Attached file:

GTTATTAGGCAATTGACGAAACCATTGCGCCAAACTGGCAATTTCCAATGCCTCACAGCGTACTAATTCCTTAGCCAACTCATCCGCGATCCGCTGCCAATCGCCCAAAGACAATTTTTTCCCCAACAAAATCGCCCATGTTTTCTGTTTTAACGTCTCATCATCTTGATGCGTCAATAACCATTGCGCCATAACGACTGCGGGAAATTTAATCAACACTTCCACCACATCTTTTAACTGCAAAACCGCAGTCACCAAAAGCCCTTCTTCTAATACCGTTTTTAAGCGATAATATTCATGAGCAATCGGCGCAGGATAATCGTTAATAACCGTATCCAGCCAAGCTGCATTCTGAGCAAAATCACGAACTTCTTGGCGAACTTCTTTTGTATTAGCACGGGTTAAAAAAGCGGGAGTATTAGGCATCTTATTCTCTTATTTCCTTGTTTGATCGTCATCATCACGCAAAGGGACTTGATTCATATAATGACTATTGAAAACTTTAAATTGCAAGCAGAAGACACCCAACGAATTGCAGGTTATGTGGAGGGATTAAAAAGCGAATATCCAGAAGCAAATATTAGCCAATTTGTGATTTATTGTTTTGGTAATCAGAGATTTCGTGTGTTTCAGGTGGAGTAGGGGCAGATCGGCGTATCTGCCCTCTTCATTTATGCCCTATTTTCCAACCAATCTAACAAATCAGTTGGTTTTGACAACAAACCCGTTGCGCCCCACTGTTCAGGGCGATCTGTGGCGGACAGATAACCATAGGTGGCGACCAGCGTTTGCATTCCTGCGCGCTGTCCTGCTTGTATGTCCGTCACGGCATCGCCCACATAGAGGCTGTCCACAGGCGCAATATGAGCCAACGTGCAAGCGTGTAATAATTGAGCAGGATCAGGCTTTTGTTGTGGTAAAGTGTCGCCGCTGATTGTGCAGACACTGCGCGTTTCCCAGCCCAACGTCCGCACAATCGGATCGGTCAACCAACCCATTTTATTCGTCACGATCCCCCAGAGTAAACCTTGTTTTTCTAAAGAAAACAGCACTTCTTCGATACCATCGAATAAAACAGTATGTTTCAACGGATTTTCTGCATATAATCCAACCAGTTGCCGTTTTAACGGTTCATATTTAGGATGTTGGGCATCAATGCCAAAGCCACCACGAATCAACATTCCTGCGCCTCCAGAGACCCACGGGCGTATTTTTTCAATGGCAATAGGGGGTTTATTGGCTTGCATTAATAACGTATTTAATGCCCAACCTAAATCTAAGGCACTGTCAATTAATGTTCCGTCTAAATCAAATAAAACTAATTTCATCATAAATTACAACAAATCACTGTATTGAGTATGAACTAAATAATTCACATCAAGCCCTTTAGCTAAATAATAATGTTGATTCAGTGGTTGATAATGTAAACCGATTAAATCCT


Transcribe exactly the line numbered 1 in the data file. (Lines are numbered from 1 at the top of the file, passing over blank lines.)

GTTATTAGGCAATTGACGAAACCATTGCGCCAAACTGGCAATTTCCAATGCCTCACAGCGTACTAATTCCTTAGCCAACTCATCCGCGATCCGCTGCCAATCGCCCAAAGACAATTTTTTCCCCAACAAAATCGCCCATGTTTTCTGTTTTAACGTCTCATCATCTTGATGCGTCAATAACCATTGCGCCATAACGACTGCGGGAAATTTAATCAACACTTCCACCACATCTTTTAACTGCAAAACCGCAGTCACCAAAAGCCCTTCTTCTAATACCGTTTTTAAGCGATAATATTCATGAGCAATCGGCGCAGGATAATCGTTAATAACCGTATCCAGCCAAGCTGCATTCTGAGCAAAATCACGAACTTCTTGGCGAACTTCTTTTGTATTAGCACGGGTTAAAAAAGCGGGAGTATTAGGCATCTTATTCTCTTATTTCCTTGTTTGATCGTCATCATCACGCAAAGGGACTTGATTCATATAATGACTATTGAAAACTTTAAATTGCAAGCAGAAGACACCCAACGAATTGCAGGTTATGTGGAGGGATTAAAAAGCGAATATCCAGAAGCAAATATTAGCCAATTTGTGATTTATTGTTTTGGTAATCAGAGATTTCGTGTGTTTCAGGTGGAGTAGGGGCAGATCGGCGTATCTGCCCTCTTCATTTATGCCCTATTTTCCAACCAATCTAACAAATCAGTTGGTTTTGACAACAAACCCGTTGCGCCCCACTGTTCAGGGCGATCTGTGGCGGACAGATAACCATAGGTGGCGACCAGCGTTTGCATTCCTGCGCGCTGTCCTGCTTGTATGTCCGTCACGGCATCGCCCACATAGAGGCTGTCCACAGGCGCAATATGAGCCAACGTGCAAGCGTGTAATAATTGAGCAGGATCAGGCTTTTGTTGTGGTAAAGTGTCGCCGCTGATTGTGCAGACACTGCGCGTTTCCCAGCCCAACGTCCGCACAATCGGATCGGTCAACCAACCCATTTTATTCGTCACGATCCCCCAGAGTAAACCTTGTTTTTCTAAAGAAAACAGCACTTCTTCGATACCATCGAATAAAACAGTATGTTTCAACGGATTTTCTGCATATAATCCAACCAGTTGCCGTTTTAACGGTTCATATTTAGGATGTTGGGCATCAATGCCAAAGCCACCACGAATCAACATTCCTGCGCCTCCAGAGACCCACGGGCGTATTTTTTCAATGGCAATAGGGGGTTTATTGGCTTGCATTAATAACGTATTTAATGCCCAACCTAAATCTAAGGCACTGTCAATTAATGTTCCGTCTAAATCAAATAAAACTAATTTCATCATAAATTACAACAAATCACTGTATTGAGTATGAACTAAATAATTCACATCAAGCCCTTTAGCTAAATAATAATGTTGATTCAGTGGTTGATAATGTAAACCGATTAAATCCT